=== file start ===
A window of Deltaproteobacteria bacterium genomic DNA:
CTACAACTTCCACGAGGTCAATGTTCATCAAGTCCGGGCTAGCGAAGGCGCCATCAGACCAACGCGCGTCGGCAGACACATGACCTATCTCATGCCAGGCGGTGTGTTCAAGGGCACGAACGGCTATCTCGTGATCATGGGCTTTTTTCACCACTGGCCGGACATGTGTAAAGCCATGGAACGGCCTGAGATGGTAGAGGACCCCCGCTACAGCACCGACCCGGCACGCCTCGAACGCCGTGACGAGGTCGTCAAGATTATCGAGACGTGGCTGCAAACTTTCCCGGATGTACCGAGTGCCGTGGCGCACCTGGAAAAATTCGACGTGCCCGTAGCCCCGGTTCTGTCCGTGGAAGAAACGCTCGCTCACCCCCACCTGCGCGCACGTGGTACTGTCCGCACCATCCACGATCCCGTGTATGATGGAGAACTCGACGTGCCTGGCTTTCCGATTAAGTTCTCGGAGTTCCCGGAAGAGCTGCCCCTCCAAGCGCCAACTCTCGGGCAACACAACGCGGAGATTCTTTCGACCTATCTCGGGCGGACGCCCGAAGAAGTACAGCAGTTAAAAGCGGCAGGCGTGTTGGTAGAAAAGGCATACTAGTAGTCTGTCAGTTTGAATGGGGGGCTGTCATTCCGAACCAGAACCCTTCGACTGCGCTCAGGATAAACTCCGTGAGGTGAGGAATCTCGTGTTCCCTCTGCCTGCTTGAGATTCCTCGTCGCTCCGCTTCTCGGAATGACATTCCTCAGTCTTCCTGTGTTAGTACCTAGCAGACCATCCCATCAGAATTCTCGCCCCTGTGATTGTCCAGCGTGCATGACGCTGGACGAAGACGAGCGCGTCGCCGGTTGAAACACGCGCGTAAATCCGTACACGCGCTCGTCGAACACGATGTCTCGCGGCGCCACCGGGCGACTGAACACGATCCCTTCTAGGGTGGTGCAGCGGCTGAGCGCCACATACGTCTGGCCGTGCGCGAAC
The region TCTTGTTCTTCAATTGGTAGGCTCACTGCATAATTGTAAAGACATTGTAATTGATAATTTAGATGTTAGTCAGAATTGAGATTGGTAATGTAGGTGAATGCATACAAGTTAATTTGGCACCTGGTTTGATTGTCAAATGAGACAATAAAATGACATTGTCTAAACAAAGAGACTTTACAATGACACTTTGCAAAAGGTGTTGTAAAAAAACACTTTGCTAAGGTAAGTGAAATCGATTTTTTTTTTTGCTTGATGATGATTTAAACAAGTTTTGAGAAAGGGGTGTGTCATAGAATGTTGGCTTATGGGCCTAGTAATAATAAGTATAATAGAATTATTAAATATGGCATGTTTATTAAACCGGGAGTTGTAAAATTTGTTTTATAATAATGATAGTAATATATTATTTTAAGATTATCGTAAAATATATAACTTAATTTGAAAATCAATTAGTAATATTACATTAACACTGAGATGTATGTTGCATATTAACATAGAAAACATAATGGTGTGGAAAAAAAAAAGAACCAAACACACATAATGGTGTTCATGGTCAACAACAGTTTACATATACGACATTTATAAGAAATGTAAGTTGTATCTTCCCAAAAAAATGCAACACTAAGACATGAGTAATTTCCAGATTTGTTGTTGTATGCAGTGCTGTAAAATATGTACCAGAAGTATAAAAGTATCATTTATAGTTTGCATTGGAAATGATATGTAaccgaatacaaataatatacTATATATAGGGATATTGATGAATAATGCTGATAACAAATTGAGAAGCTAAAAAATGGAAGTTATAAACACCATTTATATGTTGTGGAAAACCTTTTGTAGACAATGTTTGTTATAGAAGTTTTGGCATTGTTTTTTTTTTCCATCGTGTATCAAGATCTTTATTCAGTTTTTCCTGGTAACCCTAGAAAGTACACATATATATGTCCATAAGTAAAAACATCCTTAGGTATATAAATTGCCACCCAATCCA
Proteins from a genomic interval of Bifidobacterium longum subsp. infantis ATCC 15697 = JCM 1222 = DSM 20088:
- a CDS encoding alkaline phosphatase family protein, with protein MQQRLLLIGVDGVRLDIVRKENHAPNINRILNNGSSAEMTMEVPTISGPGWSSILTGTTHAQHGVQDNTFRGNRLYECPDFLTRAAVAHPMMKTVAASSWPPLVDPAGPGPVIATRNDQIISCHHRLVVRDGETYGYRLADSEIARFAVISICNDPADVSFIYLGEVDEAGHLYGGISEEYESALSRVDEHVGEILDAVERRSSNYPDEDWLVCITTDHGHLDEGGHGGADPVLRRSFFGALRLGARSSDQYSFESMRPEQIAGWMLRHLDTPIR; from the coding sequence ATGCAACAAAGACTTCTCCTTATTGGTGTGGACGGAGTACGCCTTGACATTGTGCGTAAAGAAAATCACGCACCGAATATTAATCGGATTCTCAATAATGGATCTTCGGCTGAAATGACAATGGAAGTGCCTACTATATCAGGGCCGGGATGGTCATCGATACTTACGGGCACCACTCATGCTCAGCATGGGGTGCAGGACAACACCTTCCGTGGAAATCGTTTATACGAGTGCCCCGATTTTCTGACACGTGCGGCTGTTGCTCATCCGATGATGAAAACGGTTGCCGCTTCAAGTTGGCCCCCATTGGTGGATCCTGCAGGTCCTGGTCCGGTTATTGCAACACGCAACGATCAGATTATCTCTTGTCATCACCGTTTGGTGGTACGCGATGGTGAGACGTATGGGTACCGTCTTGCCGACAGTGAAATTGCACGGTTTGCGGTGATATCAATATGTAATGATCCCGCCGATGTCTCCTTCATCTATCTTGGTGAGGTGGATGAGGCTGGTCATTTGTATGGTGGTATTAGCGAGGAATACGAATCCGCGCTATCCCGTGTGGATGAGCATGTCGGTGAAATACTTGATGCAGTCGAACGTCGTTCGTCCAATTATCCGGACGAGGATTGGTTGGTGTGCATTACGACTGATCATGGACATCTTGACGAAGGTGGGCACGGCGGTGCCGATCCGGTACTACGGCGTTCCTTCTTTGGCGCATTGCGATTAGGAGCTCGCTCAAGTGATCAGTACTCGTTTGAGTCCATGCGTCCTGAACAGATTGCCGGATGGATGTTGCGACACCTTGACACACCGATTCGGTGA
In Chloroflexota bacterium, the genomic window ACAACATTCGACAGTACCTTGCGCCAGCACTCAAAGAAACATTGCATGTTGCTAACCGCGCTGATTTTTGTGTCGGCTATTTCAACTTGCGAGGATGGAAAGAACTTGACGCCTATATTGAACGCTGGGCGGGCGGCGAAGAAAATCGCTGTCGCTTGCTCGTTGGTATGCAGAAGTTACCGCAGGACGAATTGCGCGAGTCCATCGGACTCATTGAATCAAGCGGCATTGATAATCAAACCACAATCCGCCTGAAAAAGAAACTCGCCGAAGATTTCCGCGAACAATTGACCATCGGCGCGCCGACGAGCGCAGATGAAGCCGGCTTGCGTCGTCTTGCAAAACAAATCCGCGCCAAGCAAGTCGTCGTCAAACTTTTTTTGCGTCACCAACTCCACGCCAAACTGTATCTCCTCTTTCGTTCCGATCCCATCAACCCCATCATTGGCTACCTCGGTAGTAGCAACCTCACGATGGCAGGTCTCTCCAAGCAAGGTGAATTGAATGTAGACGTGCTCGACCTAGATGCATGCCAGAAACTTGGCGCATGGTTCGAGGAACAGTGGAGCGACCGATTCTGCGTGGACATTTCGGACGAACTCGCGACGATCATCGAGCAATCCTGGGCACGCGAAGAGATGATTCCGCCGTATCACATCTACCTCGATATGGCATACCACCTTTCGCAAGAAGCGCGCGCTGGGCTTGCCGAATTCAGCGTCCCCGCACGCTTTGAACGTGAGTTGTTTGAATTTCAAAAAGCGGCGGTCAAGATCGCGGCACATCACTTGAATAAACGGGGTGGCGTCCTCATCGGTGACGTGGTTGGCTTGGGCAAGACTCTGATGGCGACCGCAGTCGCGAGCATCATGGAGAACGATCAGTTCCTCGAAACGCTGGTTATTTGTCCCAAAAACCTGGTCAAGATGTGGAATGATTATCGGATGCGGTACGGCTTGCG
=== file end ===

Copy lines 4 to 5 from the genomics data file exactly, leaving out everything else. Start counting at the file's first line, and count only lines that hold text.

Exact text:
Proteins from a genomic interval of Bifidobacterium longum subsp. infantis ATCC 15697 = JCM 1222 = DSM 20088:
- a CDS encoding alkaline phosphatase family protein, with protein MQQRLLLIGVDGVRLDIVRKENHAPNINRILNNGSSAEMTMEVPTISGPGWSSILTGTTHAQHGVQDNTFRGNRLYECPDFLTRAAVAHPMMKTVAASSWPPLVDPAGPGPVIATRNDQIISCHHRLVVRDGETYGYRLADSEIARFAVISICNDPADVSFIYLGEVDEAGHLYGGISEEYESALSRVDEHVGEILDAVERRSSNYPDEDWLVCITTDHGHLDEGGHGGADPVLRRSFFGALRLGARSSDQYSFESMRPEQIAGWMLRHLDTPIR; from the coding sequence ATGCAACAAAGACTTCTCCTTATTGGTGTGGACGGAGTACGCCTTGACATTGTGCGTAAAGAAAATCACGCACCGAATATTAATCGGATTCTCAATAATGGATCTTCGGCTGAAATGACAATGGAAGTGCCTACTATATCAGGGCCGGGATGGTCATCGATACTTACGGGCACCACTCATGCTCAGCATGGGGTGCAGGACAACACCTTCCGTGGAAATCGTTTATACGAGTGCCCCGATTTTCTGACACGTGCGGCTGTTGCTCATCCGATGATGAAAACGGTTGCCGCTTCAAGTTGGCCCCCATTGGTGGATCCTGCAGGTCCTGGTCCGGTTATTGCAACACGCAACGATCAGATTATCTCTTGTCATCACCGTTTGGTGGTACGCGATGGTGAGACGTATGGGTACCGTCTTGCCGACAGTGAAATTGCACGGTTTGCGGTGATATCAATATGTAATGATCCCGCCGATGTCTCCTTCATCTATCTTGGTGAGGTGGATGAGGCTGGTCATTTGTATGGTGGTATTAGCGAGGAATACGAATCCGCGCTATCCCGTGTGGATGAGCATGTCGGTGAAATACTTGATGCAGTCGAACGTCGTTCGTCCAATTATCCGGACGAGGATTGGTTGGTGTGCATTACGACTGATCATGGACATCTTGACGAAGGTGGGCACGGCGGTGCCGATCCGGTACTACGGCGTTCCTTCTTTGGCGCATTGCGATTAGGAGCTCGCTCAAGTGATCAGTACTCGTTTGAGTCCATGCGTCCTGAACAGATTGCCGGATGGATGTTGCGACACCTTGACACACCGATTCGGTGA